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CSR: Tech Start-ups That are Solving India’s Problems


India is one of the fastest-growing economies. The innovative way of solving problems that the country faces is often credited as one of the major reasons for this growth.

With the growing importance of CSR and participation on India Inc in national development, an urge to participate in the drive of solving India’s problems is growing. This claim is substantiated by the following tech start-ups that are aimed at solving the problems of the country.

  1. Promorph

Government schools carry the stigma of sub-par quality of education. The problem, however, is not always the lack of funds or adequate government support. It is the lack of access to real-time information about the schools across the country.

A startup called Promorph has developed and successfully implemented a smart system, ‘EmpowerU’. This system leverages technology and analytics to perform real-time monitoring and evaluation in schools. This is accomplished with a mobile application enabled with geofencing, which works even in the remotest of villages, with zero internet connectivity.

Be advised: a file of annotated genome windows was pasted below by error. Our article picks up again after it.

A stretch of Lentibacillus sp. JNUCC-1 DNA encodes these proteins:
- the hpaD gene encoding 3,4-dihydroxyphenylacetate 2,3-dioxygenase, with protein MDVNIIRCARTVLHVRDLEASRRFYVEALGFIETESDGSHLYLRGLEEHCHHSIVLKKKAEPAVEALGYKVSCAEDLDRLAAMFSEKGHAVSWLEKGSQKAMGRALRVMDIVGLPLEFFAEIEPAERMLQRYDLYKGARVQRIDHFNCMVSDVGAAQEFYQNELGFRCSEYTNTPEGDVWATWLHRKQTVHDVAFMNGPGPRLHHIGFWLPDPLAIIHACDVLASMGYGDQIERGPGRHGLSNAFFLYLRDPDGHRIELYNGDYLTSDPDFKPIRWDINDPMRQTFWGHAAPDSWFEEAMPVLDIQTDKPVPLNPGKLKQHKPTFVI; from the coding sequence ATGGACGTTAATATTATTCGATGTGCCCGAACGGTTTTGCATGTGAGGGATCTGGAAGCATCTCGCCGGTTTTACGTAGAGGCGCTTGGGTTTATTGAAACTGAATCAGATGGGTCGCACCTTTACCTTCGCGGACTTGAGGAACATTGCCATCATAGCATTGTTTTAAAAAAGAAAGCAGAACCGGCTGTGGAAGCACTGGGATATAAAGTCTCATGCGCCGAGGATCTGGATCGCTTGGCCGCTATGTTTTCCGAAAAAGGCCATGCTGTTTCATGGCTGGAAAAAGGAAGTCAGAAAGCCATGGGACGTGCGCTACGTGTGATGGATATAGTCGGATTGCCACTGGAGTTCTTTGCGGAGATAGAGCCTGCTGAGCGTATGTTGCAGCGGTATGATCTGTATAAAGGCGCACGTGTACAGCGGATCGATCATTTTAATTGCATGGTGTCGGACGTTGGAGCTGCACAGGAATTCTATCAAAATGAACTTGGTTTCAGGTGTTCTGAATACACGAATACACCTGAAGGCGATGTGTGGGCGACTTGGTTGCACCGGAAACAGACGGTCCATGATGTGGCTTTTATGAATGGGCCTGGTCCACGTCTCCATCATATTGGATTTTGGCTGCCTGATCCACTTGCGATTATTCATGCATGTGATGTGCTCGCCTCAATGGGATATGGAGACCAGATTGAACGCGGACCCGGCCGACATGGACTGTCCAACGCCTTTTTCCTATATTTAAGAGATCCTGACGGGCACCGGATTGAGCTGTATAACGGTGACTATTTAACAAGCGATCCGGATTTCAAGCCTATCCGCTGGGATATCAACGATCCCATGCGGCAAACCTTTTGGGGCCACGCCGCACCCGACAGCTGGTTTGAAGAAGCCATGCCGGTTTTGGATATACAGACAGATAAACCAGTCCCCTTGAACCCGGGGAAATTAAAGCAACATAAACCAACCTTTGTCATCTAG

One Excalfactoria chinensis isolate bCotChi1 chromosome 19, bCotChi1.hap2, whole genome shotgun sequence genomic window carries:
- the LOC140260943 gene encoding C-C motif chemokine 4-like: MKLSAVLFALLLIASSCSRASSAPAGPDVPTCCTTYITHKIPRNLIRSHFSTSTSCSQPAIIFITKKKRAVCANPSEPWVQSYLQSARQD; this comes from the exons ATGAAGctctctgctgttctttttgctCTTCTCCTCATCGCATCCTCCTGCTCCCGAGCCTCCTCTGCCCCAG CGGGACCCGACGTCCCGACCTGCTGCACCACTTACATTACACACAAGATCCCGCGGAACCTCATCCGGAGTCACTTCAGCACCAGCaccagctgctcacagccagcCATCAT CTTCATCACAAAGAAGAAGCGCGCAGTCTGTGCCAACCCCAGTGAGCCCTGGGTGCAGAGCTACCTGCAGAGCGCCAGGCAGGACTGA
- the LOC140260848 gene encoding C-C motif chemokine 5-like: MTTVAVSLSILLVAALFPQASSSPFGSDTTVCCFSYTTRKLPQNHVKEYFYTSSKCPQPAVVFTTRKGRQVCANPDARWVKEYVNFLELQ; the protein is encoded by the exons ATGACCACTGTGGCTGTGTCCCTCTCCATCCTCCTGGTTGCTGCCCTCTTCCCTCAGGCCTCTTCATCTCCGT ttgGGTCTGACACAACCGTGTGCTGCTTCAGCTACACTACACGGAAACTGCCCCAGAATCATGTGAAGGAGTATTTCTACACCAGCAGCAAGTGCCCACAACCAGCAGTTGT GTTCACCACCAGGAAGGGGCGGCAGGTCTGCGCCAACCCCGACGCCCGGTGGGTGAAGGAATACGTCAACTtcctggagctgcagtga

1. Yostra

Started by Vinayak Nandalike, Yostra Labs Private Limited is a healthcare technology firm that has been pioneering smart innovations to make healthcare effective, affordable and sustainable.

With a major focus on diabetes patients, Yostra has designed two affordable and portable products, Sparsh and Kadam.

Sparsh is a diagnostic device which treats diabetic peripheral neuropathy. Kadam, on the other hand, is a therapeutic device responsible for reducing the healing time of chronic wounds.

  1. Adiuvo Diagnostics

Adiuvo is a unique health-tech company based in Chennai that has been driving substantial change in medical diagnosis, ensuring correct treatment from the very start. Its a state-of-the-art portable Point-Of-Care solution promises a rapid, non-invasive, reagent-less imaging system to assess and monitor Skin and Soft Tissue Infections (SSTIs). In other words, they manufacture an affordable handheld medical device, called the Skin-Scope, which uses machine learning to non-invasively detect and classify skin infections in under two minutes. This could be a massive improvement over the traditional culture technique where a diagnosis can take up to four days.

  1. Oorja

Amit Saraogi and Clementine Chambon started Oorja in 2016 as an energy services company focused on replacing diesel engines with affordable, reliable solar energy systems for productive power in rural markets. Its first innovation was a pay-per-use irrigation service called Oonnati, that is 20 per cent cheaper than diesel-pumps and provides year-round water for marginal farmers.